A Brain Cancer Survivor’s Story – The Cancer Survivor’s Guide: The Essential Handbook to Life After Cancer

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Cancer Survivors Park: Cancer… There’s Hope Sculpture (Photo credit: Wikipedia)

In May, 2002, clinical psychologist and professor, Dr. Michael Feuerstein, found, one day, that when he stepped off the curb to walk across the street, he could barely make his feet and legs respond.

When he finally made it across the street, he hugged a tree. A passing pedestrian remarked, “You’d better go see a doctor.”

It was an aggressive brain tumor. He was 52. His doctors gave him less than a year.

He made two decisions: to live longer than a year and to live healthier, happier and more energetically.

Surgery, radiation and chemotherapy followed in the next four weeks, finishing a year later.

Three years later, no cancer was being detected on MRIs.

The Beginning of a Different Journey

For all the success of diagnosis and treatment, tasks that Feuerstein says the U.S. healthcare system is particularly good at, he found that when his treatment ended, he was simply advised to go home and resume his life until his next checkup.

What he found, however, was that there were residual side effects, from the cancer and its treatment, that could be and needed to be addressed.

As one of 10 million cancer survivors living in the U.S. alone, he realized there were a number of people, like him, who needed guidelines on how to navigate the health care system to marshal resources for survivor issues.

A clinical psychologist, he decided to adapt tools used for other long-term health-care situations to cancer.

His book, The Cancer Survivor’s Guide: The Essential Handbook to Life After Cancer (copyright 2006), is broken into seven chapters, following a United Kingdom Expert Patient 7-step program.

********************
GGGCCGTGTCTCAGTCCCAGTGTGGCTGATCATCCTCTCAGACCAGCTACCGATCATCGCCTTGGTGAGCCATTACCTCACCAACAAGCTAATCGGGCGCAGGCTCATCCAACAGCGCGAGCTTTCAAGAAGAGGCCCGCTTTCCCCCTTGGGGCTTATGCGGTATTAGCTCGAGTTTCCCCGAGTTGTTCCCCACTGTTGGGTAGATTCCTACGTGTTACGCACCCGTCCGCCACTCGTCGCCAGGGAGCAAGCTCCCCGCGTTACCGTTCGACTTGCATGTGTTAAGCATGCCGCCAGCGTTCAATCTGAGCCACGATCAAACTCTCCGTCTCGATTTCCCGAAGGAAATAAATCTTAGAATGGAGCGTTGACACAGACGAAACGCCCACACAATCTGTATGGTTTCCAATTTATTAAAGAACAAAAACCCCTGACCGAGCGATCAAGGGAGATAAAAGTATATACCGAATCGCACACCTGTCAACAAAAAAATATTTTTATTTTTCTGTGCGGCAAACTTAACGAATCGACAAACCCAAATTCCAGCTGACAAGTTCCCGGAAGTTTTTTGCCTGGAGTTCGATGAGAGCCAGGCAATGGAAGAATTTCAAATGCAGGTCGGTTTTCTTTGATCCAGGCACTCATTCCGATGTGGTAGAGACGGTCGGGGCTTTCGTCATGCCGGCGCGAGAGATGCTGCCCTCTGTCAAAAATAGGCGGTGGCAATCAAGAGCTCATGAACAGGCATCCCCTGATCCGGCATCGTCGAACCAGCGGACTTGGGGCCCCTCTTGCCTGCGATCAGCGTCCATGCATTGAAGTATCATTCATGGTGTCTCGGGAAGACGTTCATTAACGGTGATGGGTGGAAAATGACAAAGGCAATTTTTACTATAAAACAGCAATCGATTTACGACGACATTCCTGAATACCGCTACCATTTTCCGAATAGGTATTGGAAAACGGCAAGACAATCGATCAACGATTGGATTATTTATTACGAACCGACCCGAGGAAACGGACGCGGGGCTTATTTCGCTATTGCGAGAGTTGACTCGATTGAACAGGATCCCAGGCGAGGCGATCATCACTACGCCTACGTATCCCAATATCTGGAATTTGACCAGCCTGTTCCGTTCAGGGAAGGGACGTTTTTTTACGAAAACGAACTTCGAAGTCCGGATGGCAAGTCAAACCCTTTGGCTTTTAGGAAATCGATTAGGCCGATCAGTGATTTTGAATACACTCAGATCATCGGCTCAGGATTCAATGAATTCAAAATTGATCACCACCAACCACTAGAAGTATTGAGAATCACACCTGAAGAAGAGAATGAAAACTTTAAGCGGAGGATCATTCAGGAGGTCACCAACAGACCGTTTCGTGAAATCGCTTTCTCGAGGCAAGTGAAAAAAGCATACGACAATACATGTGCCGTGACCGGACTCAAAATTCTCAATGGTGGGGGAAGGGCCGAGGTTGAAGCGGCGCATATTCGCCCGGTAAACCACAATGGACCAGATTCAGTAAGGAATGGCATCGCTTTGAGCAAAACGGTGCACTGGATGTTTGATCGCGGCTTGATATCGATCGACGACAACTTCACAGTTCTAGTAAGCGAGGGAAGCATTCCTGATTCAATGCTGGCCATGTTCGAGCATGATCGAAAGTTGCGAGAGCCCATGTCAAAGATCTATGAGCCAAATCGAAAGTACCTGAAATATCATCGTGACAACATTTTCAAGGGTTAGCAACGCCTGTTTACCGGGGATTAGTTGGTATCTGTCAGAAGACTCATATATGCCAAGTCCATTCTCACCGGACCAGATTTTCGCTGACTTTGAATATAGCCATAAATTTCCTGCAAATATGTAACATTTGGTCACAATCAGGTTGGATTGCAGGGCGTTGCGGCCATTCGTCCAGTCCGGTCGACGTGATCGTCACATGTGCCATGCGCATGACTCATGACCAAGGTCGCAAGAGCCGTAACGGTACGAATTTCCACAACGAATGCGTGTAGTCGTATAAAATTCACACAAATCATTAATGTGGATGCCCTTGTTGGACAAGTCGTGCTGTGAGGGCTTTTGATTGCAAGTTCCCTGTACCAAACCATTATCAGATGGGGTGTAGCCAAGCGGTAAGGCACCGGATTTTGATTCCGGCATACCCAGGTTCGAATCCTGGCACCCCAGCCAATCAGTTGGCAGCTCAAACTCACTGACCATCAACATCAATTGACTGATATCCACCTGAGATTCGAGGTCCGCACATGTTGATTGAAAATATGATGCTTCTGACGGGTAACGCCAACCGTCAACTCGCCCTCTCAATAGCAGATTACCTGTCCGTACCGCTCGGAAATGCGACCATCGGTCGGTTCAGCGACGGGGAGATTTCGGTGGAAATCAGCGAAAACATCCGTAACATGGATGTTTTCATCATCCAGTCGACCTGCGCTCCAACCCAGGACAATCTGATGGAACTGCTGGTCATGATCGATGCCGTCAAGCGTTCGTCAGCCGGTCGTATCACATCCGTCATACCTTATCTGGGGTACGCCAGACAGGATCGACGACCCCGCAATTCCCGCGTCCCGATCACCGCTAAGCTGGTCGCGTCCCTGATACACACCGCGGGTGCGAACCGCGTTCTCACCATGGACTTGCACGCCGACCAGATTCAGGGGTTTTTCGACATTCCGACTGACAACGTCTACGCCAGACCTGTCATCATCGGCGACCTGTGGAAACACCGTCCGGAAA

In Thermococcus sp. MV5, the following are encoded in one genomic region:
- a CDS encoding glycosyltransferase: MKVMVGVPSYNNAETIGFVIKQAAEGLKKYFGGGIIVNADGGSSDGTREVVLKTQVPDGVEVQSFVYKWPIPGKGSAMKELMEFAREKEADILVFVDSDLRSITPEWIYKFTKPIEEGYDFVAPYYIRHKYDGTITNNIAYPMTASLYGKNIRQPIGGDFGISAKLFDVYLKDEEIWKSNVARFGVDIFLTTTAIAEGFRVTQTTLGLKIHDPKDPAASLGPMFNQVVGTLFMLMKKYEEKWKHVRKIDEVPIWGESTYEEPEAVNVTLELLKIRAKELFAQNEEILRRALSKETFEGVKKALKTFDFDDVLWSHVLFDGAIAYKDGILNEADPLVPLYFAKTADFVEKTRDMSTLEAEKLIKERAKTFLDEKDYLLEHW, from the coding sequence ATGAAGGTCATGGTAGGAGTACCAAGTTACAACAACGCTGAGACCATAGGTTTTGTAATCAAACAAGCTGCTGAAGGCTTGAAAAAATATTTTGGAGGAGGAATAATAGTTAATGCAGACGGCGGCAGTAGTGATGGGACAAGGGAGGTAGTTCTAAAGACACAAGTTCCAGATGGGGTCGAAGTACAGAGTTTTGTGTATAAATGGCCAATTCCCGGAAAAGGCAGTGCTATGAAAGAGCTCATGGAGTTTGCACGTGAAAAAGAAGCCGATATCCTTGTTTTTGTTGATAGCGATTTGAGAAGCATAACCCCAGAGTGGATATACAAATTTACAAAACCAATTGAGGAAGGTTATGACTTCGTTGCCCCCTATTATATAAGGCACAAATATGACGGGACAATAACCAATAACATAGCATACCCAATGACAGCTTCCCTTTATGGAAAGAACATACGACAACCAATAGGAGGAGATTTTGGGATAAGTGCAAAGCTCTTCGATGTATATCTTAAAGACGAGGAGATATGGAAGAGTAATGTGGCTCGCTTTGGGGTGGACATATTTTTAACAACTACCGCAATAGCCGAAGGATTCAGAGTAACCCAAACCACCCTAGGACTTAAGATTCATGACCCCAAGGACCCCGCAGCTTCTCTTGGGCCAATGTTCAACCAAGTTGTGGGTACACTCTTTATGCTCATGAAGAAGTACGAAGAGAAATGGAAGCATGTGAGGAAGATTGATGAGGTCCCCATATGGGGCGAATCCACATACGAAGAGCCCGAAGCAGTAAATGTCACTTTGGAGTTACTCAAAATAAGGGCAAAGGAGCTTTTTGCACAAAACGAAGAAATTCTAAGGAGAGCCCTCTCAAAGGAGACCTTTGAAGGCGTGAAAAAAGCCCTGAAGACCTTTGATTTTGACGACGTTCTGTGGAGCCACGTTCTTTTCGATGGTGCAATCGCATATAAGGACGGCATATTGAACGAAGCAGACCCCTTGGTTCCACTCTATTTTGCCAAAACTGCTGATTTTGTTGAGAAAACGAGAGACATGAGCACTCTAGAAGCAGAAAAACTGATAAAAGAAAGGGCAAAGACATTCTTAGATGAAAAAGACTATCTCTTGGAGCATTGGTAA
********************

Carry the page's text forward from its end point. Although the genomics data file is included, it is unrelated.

With this program, he teaches readers to be experts in their own health and recovery.

The steps are

  1. Make the health-care system work for you
  2. Become a savvy survivor
  3. Communicate more effectively
  4. Form a strong support team
  5. Find the courage to change
  6. See life through more optimistic eyes
  7. Create your future

Practical Steps are Key

Feuerstein doesn’t just tell readers to do what’s good for them.

He’s a psychologist. He knows how hard it is to change.

But, he’s also a cancer survivor. He has dealt with the same issues he is helping readers address.

His strategies are simple.

Assess where you are.

He supplies clear, short quizzes that help readers determine things ranging from is this the right doctor for me to how long should I wait before I decide this medication isn’t working for me?

Some examples of his quizzes are:

  • Is my medication working? To decide if you need to ask your doctor for adjustments
  • Web site quality assessment – To determine which advice to trust
  • Test your spiritual IQ – To see if you are getting the support you need
  • Can I change? To determine what you need to do to move toward healthy habits
  • Roadblocks to exercise – To identify what’s stopping you from your goals

Identify areas that need to be changed.

With yes/no or a scale of 1 to 10 answers, the areas that need to be fixed stand out.

For example, if you log your symptoms, like pain, over a one-month period and see no progress, it is time to have a conversation with your doctor about adjusting the dose or changing the medications.

One of my sons had a track coach, for instance, who told him he needed a checkup when he had not improved his running time in a year

And, she was right. We identified a manageable health condition that needed to be addressed.

Keeping track of progress helps pinpoint for  you and your doctor what to focus on.